Looking at the 2006 upfronts with 20/20 hindsight
So, it seems to be a good time to look back at our coverage of last year's upfronts, to see what was considered news, which shows became hits, which shows never aired, and which pilots looked promising but mostly ended up causing each network piles of money, bad press, and misery.
Click on the network name to see to our coverage of that network's 2006 upfront:
NBC: The big news from this upfront mainly dealt with what was new: The network decided to pick up both Studio 60 and 30 Rock, two shows about backstage life at SNL-like sketch shows. "Why would they pick up both?" was the hue and cry. The buzz that started at the upfront and lasted through the summer was that S60 was going to be the more successful of the two, due to the fact that Aaron Sorkin was the show's driving creative force.
We all know how that turned out; 30 Rock quickly shifted gears after the first version of the pilot, making it more of a generic workplace comedy that just happened to take place on a sketch show, while S60 kept going with the notion that the people working at their sketch show were doing very important work. 30 Rock is getting another season, while the remainder of S60's episodes will be burned off after sweeps.
More fun and games: Remember when S60 was going to be on Thursdays? That lasted about a week; after ABC moved Grey's Anatomy to Thursday, NBC scrambled and moved S60 to Monday and dropped Medium to mid-season. It all worked out well, didn't it? Other promising pilots introduced by the Peacock: Kidnapped, Raines, Andy Barker, P.I., 20 Good Years, The Black Donnelleys, and The Singles Table (which never saw the light of day). Shows that made it (or should make it, if there's any justice) to a second season: 30 Rock, Friday Night Lights, and, of course, Heroes.
ABC: The big news, of course, was the network moving its Sunday blockbuster Grey's Anatomy to Thursdays, opposite CSI. Other news: Lost was going to run without repeats; it was going to be replaced mid-season by a show called Day Break, which I called "a dramatic version of Groundhog Day," and network president Steve McPherson called "the best role that Taye Diggs has ever played." By the end of the season, Diggs was starring in the Kate Walsh spin-off from Grey's.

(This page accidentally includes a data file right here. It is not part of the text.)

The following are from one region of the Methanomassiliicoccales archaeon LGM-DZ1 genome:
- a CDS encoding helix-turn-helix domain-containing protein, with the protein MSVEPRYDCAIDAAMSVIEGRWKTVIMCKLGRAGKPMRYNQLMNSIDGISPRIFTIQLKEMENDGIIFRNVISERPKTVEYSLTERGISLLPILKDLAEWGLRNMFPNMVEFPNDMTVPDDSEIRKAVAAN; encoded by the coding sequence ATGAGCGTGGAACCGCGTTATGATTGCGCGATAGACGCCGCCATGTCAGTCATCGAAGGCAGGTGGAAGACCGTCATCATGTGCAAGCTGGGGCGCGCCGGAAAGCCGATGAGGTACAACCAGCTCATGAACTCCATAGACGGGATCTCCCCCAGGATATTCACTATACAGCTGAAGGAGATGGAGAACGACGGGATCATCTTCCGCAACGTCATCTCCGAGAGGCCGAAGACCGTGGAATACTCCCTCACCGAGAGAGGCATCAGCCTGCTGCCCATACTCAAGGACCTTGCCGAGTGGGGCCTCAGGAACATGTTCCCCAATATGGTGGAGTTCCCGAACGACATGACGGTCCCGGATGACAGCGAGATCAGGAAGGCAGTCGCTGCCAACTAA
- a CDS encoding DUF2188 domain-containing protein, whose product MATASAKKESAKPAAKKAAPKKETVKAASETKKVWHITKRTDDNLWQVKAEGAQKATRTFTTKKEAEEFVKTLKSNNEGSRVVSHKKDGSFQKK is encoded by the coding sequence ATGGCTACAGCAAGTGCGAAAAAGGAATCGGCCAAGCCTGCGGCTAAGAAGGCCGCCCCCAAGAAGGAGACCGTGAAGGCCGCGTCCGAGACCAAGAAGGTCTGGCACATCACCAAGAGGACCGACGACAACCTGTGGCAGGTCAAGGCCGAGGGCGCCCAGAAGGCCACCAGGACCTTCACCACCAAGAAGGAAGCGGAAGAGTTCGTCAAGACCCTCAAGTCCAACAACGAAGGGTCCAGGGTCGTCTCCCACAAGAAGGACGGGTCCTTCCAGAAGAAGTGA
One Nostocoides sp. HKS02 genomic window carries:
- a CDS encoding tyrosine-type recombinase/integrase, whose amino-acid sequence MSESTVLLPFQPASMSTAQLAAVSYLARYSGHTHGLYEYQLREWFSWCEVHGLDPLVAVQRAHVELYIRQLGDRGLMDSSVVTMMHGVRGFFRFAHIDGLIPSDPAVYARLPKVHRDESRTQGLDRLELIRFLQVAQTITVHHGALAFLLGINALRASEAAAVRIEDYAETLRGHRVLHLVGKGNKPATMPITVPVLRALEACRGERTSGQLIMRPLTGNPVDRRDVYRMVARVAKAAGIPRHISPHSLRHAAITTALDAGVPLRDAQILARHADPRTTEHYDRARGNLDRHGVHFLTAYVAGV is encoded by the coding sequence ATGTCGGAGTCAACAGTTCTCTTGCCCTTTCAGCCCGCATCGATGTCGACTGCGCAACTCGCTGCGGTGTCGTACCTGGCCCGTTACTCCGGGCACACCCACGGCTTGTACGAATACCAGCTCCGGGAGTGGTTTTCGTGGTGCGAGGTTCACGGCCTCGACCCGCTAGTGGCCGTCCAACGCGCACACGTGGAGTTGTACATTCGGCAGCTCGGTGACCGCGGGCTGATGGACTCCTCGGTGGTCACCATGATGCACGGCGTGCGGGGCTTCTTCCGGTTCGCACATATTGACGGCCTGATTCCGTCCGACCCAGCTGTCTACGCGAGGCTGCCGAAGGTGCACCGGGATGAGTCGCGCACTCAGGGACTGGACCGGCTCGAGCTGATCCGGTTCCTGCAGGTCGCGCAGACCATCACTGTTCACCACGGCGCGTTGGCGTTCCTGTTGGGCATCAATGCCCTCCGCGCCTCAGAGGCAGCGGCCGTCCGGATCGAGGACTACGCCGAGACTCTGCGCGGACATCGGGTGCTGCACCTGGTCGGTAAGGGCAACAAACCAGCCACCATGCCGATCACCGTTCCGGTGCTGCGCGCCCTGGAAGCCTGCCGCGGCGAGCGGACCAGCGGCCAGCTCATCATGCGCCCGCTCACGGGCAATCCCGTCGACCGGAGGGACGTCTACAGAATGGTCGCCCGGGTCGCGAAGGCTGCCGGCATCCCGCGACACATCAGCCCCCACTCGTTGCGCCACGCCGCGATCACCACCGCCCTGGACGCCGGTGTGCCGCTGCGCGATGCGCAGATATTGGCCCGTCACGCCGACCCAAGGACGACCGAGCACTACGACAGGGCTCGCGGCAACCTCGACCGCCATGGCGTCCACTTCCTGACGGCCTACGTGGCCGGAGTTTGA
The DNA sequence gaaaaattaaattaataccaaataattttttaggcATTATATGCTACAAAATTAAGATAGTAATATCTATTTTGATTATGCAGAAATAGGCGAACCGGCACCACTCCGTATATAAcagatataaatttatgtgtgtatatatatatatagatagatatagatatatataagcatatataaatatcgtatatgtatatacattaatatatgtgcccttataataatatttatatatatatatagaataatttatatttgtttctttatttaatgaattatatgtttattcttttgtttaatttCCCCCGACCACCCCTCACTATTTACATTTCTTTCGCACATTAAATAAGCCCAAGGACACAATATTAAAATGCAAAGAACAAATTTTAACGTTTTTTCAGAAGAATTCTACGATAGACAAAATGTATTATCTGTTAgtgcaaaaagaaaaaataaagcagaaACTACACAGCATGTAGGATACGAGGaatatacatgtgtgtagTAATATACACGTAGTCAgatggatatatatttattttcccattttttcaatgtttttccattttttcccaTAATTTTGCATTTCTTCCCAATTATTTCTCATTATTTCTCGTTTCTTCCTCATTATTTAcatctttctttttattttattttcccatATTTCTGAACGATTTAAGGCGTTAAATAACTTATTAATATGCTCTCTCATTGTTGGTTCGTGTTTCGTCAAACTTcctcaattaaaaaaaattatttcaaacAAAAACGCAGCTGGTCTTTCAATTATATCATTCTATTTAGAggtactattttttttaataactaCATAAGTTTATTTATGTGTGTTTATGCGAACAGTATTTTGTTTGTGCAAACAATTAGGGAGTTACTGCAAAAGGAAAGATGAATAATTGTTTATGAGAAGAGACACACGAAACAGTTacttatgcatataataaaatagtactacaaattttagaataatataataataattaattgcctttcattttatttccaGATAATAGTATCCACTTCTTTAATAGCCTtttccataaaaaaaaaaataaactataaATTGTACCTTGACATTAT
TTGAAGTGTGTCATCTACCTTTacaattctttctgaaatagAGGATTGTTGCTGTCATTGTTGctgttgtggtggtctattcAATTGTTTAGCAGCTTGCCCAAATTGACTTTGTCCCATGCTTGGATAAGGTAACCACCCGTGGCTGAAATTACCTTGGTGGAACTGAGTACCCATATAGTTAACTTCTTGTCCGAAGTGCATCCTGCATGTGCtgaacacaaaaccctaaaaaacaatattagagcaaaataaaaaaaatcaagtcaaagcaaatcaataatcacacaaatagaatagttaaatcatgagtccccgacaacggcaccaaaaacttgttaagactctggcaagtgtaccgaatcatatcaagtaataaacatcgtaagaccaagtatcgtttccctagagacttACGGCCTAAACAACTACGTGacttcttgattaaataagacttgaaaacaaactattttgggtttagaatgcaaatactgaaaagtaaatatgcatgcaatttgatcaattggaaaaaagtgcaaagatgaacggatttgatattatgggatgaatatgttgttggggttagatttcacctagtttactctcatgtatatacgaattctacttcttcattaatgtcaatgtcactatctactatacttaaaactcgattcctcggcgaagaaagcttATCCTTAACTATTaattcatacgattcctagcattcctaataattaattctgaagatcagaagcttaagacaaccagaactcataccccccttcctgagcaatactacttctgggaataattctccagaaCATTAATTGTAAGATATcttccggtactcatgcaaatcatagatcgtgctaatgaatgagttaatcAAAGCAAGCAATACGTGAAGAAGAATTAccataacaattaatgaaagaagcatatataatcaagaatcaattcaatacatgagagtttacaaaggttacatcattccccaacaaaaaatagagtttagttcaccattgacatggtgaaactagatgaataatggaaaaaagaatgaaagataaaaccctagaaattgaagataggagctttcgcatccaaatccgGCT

There was an interesting pilot called Let's Rob..., which got renamed The Knights of Prosperity and held back to January, where it aired to low ratings. It's now hanging by a thread; ABC may renew it because they like the show. Another interesting pilot was The Nine, which starred, among others, Tim Daly. By the end of the season, Daly was starring in the Kate Walsh spin-off from Grey's.
Other "promising" pilots: Six Degrees, Notes from the Underbelly, Big Day, In Case of Emergency, Help Me Help You, and The Traveler. Underbelly and Big Day got banished to mid-season when the network moved Betty the Ugly (soon to be renamed Ugly Betty) from Fridays to Thursdays; both aired with little fanfare and microscopic ratings. Emergency bowed mid-season and was pulled with one episode left, and The Traveler is ready to air during the all-important summer ratings period. The successes? Men In Trees, Betty, Brothers & Sisters.